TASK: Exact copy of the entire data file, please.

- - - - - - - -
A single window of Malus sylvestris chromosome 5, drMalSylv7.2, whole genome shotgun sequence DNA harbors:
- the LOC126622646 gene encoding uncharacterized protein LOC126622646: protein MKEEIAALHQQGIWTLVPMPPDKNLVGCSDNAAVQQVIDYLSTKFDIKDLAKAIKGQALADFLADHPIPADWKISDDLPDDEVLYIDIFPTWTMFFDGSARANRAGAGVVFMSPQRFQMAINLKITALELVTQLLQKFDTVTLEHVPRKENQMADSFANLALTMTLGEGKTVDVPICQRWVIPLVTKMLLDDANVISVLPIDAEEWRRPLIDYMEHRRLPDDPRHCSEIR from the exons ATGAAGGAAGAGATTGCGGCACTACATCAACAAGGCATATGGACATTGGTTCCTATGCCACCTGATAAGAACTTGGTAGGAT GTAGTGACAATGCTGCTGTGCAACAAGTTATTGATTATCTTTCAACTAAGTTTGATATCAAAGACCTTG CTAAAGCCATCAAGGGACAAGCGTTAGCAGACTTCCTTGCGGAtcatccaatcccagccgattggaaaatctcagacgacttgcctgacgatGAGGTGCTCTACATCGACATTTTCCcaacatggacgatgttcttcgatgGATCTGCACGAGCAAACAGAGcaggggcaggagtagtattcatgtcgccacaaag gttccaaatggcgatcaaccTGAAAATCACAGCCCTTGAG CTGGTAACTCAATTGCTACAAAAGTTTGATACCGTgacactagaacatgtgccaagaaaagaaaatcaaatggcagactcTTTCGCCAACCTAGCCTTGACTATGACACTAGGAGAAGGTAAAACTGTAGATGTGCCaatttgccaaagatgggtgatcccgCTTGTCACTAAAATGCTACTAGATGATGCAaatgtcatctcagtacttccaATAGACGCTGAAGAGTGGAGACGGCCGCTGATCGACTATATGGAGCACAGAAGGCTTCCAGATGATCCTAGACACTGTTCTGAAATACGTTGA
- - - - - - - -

A single window of Malus sylvestris chromosome 5, drMalSylv7.2, whole genome shotgun sequence DNA harbors:
- the LOC126622646 gene encoding uncharacterized protein LOC126622646: protein MKEEIAALHQQGIWTLVPMPPDKNLVGCSDNAAVQQVIDYLSTKFDIKDLAKAIKGQALADFLADHPIPADWKISDDLPDDEVLYIDIFPTWTMFFDGSARANRAGAGVVFMSPQRFQMAINLKITALELVTQLLQKFDTVTLEHVPRKENQMADSFANLALTMTLGEGKTVDVPICQRWVIPLVTKMLLDDANVISVLPIDAEEWRRPLIDYMEHRRLPDDPRHCSEIR from the exons ATGAAGGAAGAGATTGCGGCACTACATCAACAAGGCATATGGACATTGGTTCCTATGCCACCTGATAAGAACTTGGTAGGAT GTAGTGACAATGCTGCTGTGCAACAAGTTATTGATTATCTTTCAACTAAGTTTGATATCAAAGACCTTG CTAAAGCCATCAAGGGACAAGCGTTAGCAGACTTCCTTGCGGAtcatccaatcccagccgattggaaaatctcagacgacttgcctgacgatGAGGTGCTCTACATCGACATTTTCCcaacatggacgatgttcttcgatgGATCTGCACGAGCAAACAGAGcaggggcaggagtagtattcatgtcgccacaaag gttccaaatggcgatcaaccTGAAAATCACAGCCCTTGAG CTGGTAACTCAATTGCTACAAAAGTTTGATACCGTgacactagaacatgtgccaagaaaagaaaatcaaatggcagactcTTTCGCCAACCTAGCCTTGACTATGACACTAGGAGAAGGTAAAACTGTAGATGTGCCaatttgccaaagatgggtgatcccgCTTGTCACTAAAATGCTACTAGATGATGCAaatgtcatctcagtacttccaATAGACGCTGAAGAGTGGAGACGGCCGCTGATCGACTATATGGAGCACAGAAGGCTTCCAGATGATCCTAGACACTGTTCTGAAATACGTTGA